Concentration of standard odor: CHi′=CHi×β  (4)

It should be noted that different substances having the same concentration do not always give the same degree of odor perception to a human being. That is, there is a difference in sensitivity between the odor sensor and the olfactory sense of a human being. Therefore, taking account of the characteristics of the olfactory sense of a human being, a correction process is included in the calculation of the degree of similarity, γi, of the unknown odor to the standard odor. Equation (5) shown below is a correction equation using the olfactory threshold Ei (i=1 or 2) indicative of the lowest concentration of the standard odor that the human nose can sense. γ i = 10 × Log ( CHi Ei ) ( 5 )

Equation (6) gives an index δ indicative of the total odor intensity of the unknown odor. δ = 10 × Log [ ( CH1 E1 ) + ( CH2 E2 ) ] ( 6 )

The above example assumed that there are two standard odors. In a more general case where j kinds of standard odors are used, the above angle θ may be replaced by the average of plural angles that the standard odor curves make with each other. In this case, the degree of similarity to the jth standard odor, γj, is given by γ j = 10 × Log ( CHj Ej ) ,

and the index of the total odor intensity is given by δ = 10 × Log [ Σ ( CHj Ej ) ]

The measurement operation of the odor measuring apparatus of this embodiment is described below.

As explained above, plural standard odors are measured beforehand to prepare plural standard odor curves for determining the similarity of unknown odors. For example, four kinds of standard odors are generated one after another, each of which is introduced into the sensor cell 3 with its concentration changed and is measured by the six odor sensors 31-36. When a standard sample is introduced into the sensor cell 3, the output of each sensor 31-36 varies during a certain time period including the point of introduction. There, the peak detector 81 detects the maximum point (i.e. peak) of the varying output, and chooses the output at that moment as the detection signal. It is of course possible to determine the magnitude of the detection signal by other methods, such as using the area of the peak.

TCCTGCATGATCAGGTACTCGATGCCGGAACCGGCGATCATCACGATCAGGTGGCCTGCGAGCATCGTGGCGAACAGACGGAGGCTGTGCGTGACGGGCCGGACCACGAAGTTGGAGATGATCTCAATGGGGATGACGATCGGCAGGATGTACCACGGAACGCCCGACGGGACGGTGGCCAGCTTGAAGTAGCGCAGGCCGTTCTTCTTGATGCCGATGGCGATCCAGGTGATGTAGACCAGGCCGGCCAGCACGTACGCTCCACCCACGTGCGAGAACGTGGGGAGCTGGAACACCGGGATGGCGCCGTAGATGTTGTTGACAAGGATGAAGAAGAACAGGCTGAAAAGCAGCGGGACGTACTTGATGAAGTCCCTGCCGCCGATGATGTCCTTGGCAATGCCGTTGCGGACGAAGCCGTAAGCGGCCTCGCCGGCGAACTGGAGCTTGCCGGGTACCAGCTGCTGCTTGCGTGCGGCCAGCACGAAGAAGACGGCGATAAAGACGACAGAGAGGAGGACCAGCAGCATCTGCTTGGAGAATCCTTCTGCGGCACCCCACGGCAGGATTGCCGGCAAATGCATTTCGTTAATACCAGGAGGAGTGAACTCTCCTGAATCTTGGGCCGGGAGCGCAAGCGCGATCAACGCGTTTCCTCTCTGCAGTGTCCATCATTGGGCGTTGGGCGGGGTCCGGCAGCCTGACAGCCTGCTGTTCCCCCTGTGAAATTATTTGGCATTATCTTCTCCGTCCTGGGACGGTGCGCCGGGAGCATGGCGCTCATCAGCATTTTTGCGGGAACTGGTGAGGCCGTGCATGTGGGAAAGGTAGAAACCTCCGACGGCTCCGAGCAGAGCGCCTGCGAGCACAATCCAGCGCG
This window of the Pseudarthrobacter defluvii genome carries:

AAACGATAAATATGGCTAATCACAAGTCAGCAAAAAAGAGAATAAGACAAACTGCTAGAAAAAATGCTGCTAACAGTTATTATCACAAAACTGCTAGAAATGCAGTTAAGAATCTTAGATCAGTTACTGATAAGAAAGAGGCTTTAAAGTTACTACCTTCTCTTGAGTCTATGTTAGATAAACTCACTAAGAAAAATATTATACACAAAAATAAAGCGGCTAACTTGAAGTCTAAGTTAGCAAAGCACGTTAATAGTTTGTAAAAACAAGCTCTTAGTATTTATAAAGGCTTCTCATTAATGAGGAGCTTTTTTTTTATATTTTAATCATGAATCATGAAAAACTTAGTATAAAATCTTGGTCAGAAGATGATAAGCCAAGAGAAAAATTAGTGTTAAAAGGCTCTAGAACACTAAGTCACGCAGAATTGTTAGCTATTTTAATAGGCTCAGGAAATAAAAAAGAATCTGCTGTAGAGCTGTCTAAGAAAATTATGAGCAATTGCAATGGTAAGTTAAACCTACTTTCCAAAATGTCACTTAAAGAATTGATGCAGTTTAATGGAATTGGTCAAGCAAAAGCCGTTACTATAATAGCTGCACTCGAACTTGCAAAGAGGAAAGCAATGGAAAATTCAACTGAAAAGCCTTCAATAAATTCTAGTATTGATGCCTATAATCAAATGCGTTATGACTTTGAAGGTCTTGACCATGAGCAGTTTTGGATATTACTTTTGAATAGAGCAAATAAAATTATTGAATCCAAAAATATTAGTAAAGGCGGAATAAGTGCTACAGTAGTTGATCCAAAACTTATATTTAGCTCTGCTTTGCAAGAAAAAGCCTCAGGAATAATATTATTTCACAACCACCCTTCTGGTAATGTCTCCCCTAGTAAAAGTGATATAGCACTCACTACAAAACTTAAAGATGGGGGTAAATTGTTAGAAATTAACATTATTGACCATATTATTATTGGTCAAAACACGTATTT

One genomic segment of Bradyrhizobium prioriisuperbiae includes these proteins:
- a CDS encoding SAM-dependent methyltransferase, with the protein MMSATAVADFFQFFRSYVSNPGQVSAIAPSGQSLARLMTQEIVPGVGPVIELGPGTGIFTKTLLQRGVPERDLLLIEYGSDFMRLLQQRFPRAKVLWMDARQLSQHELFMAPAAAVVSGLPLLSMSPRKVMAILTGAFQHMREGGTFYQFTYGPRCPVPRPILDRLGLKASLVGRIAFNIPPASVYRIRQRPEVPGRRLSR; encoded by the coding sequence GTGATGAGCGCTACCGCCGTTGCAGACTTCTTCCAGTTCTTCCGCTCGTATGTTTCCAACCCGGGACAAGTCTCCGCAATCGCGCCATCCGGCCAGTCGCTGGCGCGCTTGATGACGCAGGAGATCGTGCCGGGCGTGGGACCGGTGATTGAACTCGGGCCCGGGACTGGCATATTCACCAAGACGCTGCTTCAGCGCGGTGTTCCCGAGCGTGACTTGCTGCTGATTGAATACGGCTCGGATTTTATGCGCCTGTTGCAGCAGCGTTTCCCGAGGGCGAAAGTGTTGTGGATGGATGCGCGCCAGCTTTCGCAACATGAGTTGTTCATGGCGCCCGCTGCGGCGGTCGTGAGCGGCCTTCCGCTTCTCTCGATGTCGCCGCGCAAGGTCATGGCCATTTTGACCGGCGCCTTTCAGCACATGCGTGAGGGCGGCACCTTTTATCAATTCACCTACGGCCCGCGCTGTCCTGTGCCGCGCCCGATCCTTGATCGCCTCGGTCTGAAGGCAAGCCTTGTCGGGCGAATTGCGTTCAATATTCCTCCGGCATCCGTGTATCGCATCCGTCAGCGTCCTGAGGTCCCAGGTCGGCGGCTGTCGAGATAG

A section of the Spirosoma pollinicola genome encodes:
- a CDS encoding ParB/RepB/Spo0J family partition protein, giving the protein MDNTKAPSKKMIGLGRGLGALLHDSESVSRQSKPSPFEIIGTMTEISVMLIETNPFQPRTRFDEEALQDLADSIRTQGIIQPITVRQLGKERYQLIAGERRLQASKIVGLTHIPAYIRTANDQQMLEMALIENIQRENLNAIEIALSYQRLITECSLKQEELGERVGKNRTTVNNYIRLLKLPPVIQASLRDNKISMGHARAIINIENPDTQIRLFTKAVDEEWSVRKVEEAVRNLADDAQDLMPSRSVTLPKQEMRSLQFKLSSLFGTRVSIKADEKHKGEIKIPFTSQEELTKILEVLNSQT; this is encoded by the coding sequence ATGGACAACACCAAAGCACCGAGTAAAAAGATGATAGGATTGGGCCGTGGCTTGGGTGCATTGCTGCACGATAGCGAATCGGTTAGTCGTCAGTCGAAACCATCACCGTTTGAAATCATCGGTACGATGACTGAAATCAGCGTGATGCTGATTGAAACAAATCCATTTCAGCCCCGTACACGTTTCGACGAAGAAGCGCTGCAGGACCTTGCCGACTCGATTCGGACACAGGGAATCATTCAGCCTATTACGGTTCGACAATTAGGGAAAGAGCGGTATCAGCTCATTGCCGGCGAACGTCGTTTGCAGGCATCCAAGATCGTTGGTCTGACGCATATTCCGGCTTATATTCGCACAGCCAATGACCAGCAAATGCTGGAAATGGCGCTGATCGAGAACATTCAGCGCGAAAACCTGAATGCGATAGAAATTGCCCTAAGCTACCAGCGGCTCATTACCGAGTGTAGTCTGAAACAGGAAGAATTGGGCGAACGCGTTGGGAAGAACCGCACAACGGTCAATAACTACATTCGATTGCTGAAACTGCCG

The standard odor coefficient calculator 82 receives the detection signals of the six odor sensors 31-36 from the peak detector 81, and calculates the coefficients of each function that represents a standard odor curve of each standard odor concerned, using detection signals corresponding to each standard odor. The coefficients are stored in the standard odor coefficient memory unit 83. The standard odors may be selected as desired according to the odor to be measured.

In the measurement of an unknown sample of interest, the unknown sample is supplied to the suction port 1, and is then drawn into the sensor cell 3 by the pump 4. Six detection signals produced by the odor sensors 31-36 are sent to the signal processor 8, where the signals are sent to the index calculator 84 via the peak detector 81.